Dogs love cheese, so even the most discriminating dog ought to love these cheesy dog treats. Because they’re homemade and you will choose the ingredients, you know they contain nothing insidious — something you can’t be sure of with commercial treats. They’re easy to make, too! Because they’re made with real cheese they add protein to your dogs diet, but they ARE treats: so dispense responsibly.
Universal K9 is a non-profit 501(c)(3) organization in San Antonio TX and Richmond VA that pulls dogs from kill shelters and rescues and trains them to work with police officers as narcotics dogs, pursuit & take-down dogs, or as dual-purpose dogs.
They also train dogs to work as business drug/explosives/weapons search dogs. These are useful in airports, jails, schools, oil fields, warehouses, trucking companies, and similar.
They have a special program for veterans on the GI Bill to attend a two week Dual Purpose Handlers course. All students who complete the course are eligible to receive a FREE single purpose narcotics or explosive dog.
The use of honey as a topical antibiotic has a long history. In fact, it is considered one of the oldest known wound dressings. Honey was used by the ancient Greek physician Dioscorides in 50 A.D. for sunburn and infected wounds. He described honey as being “good for all rotten and hollow ulcers” . Honey’s healing properties are mentioned in the Bible (Prov 24:13), Quran (16.68-69), and Torah.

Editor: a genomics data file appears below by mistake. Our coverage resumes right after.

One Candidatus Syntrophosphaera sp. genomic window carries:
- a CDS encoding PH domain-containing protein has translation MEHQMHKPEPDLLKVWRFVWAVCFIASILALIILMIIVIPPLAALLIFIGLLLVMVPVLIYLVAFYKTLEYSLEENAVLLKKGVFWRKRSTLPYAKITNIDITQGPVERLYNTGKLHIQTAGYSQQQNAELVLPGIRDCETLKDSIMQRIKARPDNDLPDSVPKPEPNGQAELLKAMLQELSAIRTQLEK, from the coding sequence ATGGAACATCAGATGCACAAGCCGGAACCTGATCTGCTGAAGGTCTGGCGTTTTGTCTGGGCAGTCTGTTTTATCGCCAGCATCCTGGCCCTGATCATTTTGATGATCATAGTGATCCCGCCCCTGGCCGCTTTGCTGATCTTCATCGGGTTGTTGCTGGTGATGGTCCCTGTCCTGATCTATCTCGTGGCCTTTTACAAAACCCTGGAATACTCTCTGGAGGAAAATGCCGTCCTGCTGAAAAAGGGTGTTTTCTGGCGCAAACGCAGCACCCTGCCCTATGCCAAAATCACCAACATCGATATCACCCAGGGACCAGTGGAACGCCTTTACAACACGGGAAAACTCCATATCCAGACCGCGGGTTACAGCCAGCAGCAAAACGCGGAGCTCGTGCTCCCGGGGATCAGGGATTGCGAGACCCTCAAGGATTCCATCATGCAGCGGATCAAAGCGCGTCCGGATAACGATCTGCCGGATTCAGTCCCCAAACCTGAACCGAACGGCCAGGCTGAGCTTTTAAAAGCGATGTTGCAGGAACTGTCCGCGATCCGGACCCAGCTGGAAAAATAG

Wounds infected with Pseudomonas, not responding to other treatment, have been rapidly cleared of infection using honey as a topical antibiotic, allowing successful skin grafting , .
Honey as a Topical Antibiotic?
Some of the compounds in honey kill certain bacteria and fungus. This is why honey is the one natural foodstuff that won’t spoil. No one knows how the bees do that, but we know it works. When applied to the skin, honey also serves as a barrier to moisture and keeps raw skin from sticking to dressings. Honey also provides nutrients that speed healing. Continue reading Using Raw Honey as a Topical Antibiotic→